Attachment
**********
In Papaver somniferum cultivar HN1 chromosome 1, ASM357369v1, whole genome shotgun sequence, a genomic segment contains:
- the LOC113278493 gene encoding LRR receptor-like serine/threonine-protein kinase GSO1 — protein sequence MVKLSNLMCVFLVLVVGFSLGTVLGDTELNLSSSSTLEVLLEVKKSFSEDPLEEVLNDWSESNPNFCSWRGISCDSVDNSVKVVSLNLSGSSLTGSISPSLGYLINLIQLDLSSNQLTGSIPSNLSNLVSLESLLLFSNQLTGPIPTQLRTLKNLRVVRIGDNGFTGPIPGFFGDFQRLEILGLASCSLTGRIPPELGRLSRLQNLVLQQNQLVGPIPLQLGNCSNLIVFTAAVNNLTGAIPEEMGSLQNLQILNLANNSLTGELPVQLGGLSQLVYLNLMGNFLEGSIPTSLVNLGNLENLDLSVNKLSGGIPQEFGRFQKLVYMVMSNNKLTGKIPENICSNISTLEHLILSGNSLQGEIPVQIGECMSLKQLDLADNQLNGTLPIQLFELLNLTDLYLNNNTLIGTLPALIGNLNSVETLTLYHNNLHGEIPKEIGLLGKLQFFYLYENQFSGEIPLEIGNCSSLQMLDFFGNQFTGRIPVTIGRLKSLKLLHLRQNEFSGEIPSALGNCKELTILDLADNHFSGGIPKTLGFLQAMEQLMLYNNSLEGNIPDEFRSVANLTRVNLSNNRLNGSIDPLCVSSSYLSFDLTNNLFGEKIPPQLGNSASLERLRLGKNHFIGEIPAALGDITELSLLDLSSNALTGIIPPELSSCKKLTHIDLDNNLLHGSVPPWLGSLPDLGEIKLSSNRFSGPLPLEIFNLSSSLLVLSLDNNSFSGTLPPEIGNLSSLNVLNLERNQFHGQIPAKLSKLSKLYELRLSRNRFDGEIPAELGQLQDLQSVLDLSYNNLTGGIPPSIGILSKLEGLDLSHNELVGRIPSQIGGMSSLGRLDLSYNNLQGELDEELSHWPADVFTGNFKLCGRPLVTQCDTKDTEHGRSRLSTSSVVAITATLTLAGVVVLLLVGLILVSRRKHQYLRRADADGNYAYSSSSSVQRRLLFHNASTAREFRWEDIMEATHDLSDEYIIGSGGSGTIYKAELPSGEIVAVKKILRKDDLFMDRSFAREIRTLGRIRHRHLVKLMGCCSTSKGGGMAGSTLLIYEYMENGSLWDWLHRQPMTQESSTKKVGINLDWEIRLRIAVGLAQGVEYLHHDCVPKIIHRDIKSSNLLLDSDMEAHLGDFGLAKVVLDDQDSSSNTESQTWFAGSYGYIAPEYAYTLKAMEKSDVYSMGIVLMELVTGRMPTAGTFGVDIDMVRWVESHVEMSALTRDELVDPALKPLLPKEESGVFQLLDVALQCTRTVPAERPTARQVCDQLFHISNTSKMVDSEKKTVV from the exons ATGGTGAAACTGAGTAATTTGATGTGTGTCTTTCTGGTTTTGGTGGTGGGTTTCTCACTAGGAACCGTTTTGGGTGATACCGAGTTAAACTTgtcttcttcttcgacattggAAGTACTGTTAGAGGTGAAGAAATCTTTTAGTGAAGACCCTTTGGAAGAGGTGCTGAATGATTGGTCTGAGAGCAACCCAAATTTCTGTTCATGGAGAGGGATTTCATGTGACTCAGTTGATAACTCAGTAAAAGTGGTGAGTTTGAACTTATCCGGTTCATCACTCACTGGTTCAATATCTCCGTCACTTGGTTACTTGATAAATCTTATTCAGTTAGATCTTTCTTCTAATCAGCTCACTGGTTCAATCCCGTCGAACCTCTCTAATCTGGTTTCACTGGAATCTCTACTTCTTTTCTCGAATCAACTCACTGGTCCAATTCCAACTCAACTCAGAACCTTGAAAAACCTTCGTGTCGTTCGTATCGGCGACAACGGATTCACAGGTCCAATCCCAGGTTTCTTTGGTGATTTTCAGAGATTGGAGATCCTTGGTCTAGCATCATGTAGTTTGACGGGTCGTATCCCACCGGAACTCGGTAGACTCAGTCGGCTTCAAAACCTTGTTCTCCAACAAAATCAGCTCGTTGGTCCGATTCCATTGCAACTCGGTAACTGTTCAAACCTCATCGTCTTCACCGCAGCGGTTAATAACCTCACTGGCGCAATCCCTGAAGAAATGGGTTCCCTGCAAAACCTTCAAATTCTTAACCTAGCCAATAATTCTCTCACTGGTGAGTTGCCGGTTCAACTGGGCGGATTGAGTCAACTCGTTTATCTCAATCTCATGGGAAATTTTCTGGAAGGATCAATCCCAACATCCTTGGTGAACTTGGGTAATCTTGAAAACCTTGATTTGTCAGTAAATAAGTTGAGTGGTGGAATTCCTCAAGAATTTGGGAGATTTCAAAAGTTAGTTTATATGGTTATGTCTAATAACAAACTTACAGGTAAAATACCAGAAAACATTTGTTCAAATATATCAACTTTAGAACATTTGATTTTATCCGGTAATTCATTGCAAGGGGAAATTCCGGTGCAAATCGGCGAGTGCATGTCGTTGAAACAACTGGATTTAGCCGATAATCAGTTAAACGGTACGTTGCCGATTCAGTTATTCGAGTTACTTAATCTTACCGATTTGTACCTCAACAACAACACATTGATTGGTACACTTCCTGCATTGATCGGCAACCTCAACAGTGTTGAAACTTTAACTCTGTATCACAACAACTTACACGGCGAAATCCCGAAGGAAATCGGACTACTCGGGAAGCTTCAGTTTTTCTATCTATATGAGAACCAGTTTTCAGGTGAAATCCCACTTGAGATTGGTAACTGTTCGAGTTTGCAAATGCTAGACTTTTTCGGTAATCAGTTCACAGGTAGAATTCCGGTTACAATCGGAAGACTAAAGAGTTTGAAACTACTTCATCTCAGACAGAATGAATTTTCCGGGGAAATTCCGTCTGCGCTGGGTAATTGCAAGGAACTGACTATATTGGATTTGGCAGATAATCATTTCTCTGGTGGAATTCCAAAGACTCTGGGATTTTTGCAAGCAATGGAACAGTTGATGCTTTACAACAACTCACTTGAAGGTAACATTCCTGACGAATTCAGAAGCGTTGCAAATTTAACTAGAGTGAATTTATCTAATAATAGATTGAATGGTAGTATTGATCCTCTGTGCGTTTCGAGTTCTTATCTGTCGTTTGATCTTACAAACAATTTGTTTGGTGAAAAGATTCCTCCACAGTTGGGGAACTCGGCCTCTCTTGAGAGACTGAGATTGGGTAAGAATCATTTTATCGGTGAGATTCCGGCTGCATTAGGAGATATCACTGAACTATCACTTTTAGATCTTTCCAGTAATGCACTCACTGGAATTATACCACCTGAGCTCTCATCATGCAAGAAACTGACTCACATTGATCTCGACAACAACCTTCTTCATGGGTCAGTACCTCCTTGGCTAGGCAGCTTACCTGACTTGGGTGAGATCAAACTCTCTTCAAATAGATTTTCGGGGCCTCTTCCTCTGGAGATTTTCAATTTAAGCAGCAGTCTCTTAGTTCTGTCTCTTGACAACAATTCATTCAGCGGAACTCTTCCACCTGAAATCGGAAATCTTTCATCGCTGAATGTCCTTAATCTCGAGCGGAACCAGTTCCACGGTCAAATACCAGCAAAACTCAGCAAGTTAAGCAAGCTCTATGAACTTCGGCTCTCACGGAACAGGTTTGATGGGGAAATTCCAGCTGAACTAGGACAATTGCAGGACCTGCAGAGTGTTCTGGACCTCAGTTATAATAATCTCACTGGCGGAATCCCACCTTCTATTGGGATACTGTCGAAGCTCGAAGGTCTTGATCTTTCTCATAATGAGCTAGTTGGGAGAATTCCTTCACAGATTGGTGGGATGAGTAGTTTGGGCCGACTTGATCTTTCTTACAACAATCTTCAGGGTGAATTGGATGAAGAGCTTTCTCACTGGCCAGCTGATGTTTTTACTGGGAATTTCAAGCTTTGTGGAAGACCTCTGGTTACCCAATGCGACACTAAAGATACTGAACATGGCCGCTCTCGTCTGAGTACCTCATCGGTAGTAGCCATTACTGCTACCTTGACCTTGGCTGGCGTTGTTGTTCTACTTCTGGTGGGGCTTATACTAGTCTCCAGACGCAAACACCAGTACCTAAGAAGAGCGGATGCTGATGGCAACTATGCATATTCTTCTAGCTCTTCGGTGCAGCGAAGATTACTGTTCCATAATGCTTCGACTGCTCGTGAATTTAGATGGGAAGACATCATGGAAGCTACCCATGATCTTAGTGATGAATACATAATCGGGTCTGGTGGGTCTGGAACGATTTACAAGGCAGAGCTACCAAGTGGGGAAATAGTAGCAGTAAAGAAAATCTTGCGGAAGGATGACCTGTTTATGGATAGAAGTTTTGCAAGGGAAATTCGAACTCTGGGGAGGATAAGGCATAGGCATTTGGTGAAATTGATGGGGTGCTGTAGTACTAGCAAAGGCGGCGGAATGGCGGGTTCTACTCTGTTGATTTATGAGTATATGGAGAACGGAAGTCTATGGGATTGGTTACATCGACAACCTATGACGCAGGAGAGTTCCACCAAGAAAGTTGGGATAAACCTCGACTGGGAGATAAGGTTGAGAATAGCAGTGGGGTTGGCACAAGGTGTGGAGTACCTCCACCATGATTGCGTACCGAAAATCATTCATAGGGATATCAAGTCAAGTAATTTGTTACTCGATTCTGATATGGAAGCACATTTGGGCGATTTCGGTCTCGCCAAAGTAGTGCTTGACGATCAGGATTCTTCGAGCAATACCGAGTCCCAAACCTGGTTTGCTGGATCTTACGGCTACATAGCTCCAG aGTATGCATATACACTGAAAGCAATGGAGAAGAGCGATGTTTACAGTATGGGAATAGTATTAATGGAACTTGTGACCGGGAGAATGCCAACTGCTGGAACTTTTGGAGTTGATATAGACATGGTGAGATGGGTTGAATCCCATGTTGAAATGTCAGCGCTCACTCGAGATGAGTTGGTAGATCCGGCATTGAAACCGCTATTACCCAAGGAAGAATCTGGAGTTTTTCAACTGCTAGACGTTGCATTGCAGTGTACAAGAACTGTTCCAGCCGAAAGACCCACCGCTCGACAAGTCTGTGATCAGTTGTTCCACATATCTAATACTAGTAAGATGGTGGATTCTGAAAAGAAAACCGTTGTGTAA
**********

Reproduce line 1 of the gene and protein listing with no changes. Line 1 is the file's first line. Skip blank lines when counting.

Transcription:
In Papaver somniferum cultivar HN1 chromosome 1, ASM357369v1, whole genome shotgun sequence, a genomic segment contains: